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If you want a smarter pet, let sleeping dogs lie

A dog that takes a lot of cat naps may just be a little bit smarter than his canine colleagues. Sleeping dogs are better at consolidating memories, including their recall of newly learned skills, a study has found.

Researchers from Hungary’s Eotvos Lorand University taught dogs trained in Hungarian new commands in English. Dogs that were allowed to sleep after the new training remembered the new commands most consistently, they found.

They used EEG monitors to study the dogs’ sleep patterns after they were taught new skills, and found a concentration of “sleep spindles.” The short bursts of brain activity during REM sleep have been associated with memory consolidation and sleep stability in humans and rodent test subjects, too.

The 15 dogs in the study came from a variety of backgrounds.

“In the present study we used an adjusted version of a detection method previously validated in children to test whether detections in the dogs show equivalent functional correlates as described in the human literature,” the researchers wrote.

They found several similarities, including differences in sleep spindles between the sexes. Like in humans, female dogs showed more “sleep spindle” activity and demonstrated better recall while awake, the researchers said.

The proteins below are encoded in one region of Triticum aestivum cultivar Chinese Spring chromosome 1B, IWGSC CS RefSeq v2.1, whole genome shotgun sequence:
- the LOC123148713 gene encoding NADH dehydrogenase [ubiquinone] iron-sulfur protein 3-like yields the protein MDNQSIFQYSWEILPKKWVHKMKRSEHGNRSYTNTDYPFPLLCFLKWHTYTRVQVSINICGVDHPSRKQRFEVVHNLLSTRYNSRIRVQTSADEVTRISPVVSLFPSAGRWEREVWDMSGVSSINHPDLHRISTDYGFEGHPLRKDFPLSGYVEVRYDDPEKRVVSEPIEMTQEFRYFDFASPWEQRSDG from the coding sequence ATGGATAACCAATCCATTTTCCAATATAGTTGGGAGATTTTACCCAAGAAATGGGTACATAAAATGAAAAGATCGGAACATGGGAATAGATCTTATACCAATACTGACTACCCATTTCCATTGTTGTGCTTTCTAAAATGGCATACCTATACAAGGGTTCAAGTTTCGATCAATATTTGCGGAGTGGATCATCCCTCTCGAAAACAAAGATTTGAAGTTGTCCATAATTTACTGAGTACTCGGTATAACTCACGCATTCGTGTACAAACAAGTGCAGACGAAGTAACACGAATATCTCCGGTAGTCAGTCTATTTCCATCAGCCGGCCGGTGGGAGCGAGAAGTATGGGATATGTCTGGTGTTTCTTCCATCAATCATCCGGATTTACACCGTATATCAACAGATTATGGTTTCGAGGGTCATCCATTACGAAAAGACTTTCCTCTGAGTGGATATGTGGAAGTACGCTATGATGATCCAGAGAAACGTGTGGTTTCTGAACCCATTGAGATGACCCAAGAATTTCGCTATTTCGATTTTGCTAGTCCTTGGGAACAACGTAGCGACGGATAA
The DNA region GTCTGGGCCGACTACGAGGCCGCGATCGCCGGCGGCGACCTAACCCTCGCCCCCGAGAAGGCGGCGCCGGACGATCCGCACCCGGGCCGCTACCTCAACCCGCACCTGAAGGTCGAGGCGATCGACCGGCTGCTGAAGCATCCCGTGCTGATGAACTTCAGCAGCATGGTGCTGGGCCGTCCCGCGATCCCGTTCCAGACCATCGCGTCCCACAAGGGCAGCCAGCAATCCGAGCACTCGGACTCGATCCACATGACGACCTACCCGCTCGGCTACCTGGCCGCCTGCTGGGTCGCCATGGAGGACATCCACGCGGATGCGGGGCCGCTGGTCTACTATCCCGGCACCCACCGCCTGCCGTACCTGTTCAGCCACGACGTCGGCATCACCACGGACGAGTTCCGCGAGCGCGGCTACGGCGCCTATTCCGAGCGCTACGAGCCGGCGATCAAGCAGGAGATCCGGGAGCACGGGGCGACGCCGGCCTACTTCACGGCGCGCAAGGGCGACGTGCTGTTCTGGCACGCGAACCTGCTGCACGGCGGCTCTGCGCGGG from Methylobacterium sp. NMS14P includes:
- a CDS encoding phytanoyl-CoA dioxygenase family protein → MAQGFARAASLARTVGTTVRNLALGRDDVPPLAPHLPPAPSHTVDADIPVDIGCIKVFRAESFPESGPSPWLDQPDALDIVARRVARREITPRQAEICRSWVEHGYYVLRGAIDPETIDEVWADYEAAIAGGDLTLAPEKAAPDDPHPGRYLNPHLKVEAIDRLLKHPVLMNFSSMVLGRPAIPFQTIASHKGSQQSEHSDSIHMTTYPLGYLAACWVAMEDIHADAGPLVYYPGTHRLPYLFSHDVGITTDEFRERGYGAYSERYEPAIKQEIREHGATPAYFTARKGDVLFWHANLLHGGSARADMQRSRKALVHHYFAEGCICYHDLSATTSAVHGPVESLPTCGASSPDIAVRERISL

They compared the EEG readings from after the dogs learned new commands to readouts from when the sleeping dogs had no stimulation before their nap, and when their pre-nap activity was simply going over skills they already knew.

The researchers randomly assigned whether a dog would be learning new commands or not during a session. EEG readouts from the non-learning sessions were used as a control.

Previous studies have looked at mice and humans’ brain activity and memory formation during sleep, but this is the first to look at dogs.

However, as scientists learn more about how sleep affects mammals’ abilities to learn and remember, it offers an insight into how the human brain works. Sleep spindle activity has been linked to mental illness – people with depression tend to have more frequent sleep spindles than others, while those with schizophrenia tend to have fewer, for example.

The study has been published in the journal Scientific Reports.

By Kyla Cathey, staff writer

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